According to the database searching results using NCBI-CDD and Pfam programs, all 200 CAMTA proteins, including those from moss and lycophyte, contained a CG-1 domain, an ANK repeat domain and a CaMB domain. All CAMTAs but two from tomato and potato possessed an IQ domain as well (Figure 3B). However, whether there was a TIG domain and how many motifs of IQ existed in the IQ domain differed in plant CAMTAs. Among the 200 CAMTAs, 50 did not contain a database-recognizable TIG domain. They were widely distributed in flowering plant species. These proteins were called non-TIG CAMTAs hereafter. All the three CAMTAs in moss and the unique one in lycophyte carried a TIG domain. However, all higher flowering plant species under this study contained multiple TIG class CAMTAs as well as 1–4 non-TIG class CAMTAs except four species Panicum virgatum, Aquilegia coerulea, Cucumis sativus, and Medicago truncatula, which only contained TIG class CAMTAs (Figures 2, 3B). This result reveals that non-TIG class CAMTAs are newly evolved in flowering land plants after divergence from the non-flowering plants. Moreover, existence of the non-TIG class of CAMTAs in higher flowering plants was group/subgroup-dependent. They clustered solely in group I and subgroups IIIc and IIIe (Figures 2, 3B). Remarkably, the non-TIG CAMTAs of monocots uniquely gathered in subgroup Ib. However, presence of those of dicots was species dependent. The non-TIG CAMTAs in solanaceous and leguminous species appeared only in subgroup IIIe; those from cruciferous and two Citrus species gathered in subgroups IIIc and IIIe; those in cotton, coco, castor, and cassava existed in subgroups Ia and IIIc, while those from peach, apple, and grape congregated in subgroups Ia and IIIe (Figures 2, 3B). The number of non-TIG CAMTAs varied in plant species. Most of plant species contained 1–3 non-TIG type CAMTAs. Some species carried an equal number of non-TIG and TIG CAMTAs. These species included four crucifers Arabidopsis thaliana, A. lyrata, Thellungiella halophile, and Capsella rubella, and an apple and a castor species (Figure 1). These data demonstrate that generation of non-TIG class CAMTAs contributed significantly to the expansion of CAMTAs in higher flowering plants especially in crucifers. In addition, the TIG domain was present in CAMTAs from moss and lycophyte species (Figures 1–3) and even in two putative CAMTA-like sequences of algae (Figure S1). Alignment of all the 200 CAMTAs demonstrated that the region corresponding to the TIG domain of TIG class CAMTAs existed in a similar position in the non-TIG CAMTAs. These results indicate that the TIG domain emerged first in ancestors of land plants and somehow mutation of some key amino acids in the TIG domain rather than deletion of this domain occurred in the non-TIG CAMTAs during evolution.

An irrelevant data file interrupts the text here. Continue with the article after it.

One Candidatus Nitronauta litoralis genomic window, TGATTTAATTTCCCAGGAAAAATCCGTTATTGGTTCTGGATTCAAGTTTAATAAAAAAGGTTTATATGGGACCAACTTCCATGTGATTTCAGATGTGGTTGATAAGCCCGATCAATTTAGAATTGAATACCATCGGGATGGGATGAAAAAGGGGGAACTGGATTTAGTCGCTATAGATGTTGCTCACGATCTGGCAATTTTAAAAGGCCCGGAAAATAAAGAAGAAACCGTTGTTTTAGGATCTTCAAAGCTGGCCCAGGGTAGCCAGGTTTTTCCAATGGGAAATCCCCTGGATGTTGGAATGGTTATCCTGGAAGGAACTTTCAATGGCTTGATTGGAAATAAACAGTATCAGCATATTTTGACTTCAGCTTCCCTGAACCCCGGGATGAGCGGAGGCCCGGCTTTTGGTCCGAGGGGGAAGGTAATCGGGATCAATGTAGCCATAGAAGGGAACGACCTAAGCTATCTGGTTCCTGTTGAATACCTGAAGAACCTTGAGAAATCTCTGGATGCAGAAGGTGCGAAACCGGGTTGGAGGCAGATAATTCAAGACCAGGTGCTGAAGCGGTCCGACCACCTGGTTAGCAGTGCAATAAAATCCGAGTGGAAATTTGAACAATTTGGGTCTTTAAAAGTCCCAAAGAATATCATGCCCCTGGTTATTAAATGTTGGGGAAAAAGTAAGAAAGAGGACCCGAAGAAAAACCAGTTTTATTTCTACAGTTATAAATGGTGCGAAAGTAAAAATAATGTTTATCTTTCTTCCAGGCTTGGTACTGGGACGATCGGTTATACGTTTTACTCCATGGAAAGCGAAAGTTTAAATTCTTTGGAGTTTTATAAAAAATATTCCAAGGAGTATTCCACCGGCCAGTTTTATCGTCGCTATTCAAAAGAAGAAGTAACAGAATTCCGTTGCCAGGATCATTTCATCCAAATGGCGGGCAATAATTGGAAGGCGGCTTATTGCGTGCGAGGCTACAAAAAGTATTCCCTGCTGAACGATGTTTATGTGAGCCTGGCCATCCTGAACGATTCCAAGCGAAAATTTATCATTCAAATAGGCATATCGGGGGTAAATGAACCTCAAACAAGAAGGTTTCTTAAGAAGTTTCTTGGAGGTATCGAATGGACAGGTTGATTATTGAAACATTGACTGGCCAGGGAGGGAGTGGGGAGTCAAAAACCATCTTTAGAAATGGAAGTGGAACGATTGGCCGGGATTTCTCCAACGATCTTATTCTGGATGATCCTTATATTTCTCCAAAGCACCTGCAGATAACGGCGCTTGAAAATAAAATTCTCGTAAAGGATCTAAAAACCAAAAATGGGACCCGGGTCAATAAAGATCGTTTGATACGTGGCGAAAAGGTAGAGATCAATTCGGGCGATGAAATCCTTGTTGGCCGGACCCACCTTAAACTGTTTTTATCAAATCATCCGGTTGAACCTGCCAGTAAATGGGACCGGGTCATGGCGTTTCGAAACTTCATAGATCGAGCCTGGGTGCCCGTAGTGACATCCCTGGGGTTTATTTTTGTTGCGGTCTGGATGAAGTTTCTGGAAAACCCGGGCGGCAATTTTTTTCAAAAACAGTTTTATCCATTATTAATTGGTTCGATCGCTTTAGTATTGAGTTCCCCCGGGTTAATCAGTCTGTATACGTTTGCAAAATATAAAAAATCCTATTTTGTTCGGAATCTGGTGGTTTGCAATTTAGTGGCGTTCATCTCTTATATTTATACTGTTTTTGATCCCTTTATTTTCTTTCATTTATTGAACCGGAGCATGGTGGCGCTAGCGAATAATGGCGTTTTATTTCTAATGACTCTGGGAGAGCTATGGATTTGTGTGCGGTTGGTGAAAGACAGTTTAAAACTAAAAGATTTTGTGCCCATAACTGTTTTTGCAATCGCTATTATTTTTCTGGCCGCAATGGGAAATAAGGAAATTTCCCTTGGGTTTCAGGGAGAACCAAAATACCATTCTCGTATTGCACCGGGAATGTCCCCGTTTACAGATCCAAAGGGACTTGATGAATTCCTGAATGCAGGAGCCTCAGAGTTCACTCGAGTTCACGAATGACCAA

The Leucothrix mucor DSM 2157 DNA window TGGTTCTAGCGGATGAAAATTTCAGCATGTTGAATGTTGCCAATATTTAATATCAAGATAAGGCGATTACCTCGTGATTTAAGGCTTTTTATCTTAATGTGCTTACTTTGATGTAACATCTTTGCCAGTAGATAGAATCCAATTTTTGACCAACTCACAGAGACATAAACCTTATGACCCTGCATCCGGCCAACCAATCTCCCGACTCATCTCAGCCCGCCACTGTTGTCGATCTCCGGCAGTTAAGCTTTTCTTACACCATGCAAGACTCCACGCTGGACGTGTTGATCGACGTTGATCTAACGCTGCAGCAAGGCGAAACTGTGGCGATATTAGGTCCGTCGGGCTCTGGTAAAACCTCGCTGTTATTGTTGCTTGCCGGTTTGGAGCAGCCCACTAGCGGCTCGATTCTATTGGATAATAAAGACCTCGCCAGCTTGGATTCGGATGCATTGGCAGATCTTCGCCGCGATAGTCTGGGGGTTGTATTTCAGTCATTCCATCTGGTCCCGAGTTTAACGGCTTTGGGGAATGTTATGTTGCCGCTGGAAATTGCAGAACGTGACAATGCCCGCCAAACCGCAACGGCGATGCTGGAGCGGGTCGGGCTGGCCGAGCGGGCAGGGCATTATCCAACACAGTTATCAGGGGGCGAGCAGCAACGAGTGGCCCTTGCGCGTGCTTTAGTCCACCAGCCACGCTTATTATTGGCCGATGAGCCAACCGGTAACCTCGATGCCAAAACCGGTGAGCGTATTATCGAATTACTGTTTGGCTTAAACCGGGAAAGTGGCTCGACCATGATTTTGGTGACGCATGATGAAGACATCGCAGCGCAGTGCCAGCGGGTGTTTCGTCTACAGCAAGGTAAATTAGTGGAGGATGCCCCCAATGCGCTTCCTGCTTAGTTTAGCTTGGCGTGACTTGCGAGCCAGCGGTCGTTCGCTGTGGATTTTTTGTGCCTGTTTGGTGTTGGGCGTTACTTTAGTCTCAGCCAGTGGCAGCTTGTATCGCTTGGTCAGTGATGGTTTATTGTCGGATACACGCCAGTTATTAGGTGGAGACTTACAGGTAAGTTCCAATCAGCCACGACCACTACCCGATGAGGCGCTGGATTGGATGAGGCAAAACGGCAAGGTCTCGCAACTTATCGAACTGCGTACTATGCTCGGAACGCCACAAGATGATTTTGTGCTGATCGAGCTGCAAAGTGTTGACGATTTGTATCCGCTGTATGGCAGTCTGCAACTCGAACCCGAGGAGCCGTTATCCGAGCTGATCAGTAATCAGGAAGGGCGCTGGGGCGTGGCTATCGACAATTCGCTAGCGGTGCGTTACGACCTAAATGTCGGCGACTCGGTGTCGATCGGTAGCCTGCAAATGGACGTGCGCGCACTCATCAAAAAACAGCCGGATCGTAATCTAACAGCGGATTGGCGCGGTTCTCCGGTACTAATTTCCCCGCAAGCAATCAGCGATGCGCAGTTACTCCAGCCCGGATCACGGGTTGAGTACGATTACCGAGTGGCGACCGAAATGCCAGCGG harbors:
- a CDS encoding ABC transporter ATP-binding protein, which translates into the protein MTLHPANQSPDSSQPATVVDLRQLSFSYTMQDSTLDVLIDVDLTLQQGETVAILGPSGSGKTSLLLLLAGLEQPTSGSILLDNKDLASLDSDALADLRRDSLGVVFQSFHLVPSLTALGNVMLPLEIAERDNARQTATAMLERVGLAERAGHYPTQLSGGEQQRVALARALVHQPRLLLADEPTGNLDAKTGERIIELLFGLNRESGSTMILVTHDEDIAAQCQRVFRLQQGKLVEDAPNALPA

Another variation in plant CAMTAs was the number of the IQ motifs existing in the IQ domain. Although the dominant number of the IQ motif was two, more or less IQ motifs did occur in some CAMTAs. For example, two CAMTAs from tomato and potato in subgroup IIIb did not contain any database-recognizable IQ motif. A total of 12 CAMTAs carried only one IQ motif. These included 10 CAMTAs in subgroup Ia, among which were five leguminous, two Populus, one cucumber, and one castor CAMTAs, one soybean CAMTA in subgroup IIa and one maize CAMTA in subgroup IIb. However, all five monocot CAMTAs in subgroup Ib and eight dicot CAMTAs in subgroup Ia, including three from flax, two from Citrus, one each from papaya, Thellungiella halophila and Brassica rapa, were composed of three IQ motifs. Moreover, in moss, one CAMTA had only one IQ motif, the remaining two CAMTAs consisted of two IQ motifs; while in the lycophyte, the unique CAMTA owned two IQ motifs. These data suggest that the ancestor CAMTA(s) might own two IQ motifs and the number of IQ motifs significantly affects the clustering of CAMTA proteins in the phylogenetic tree.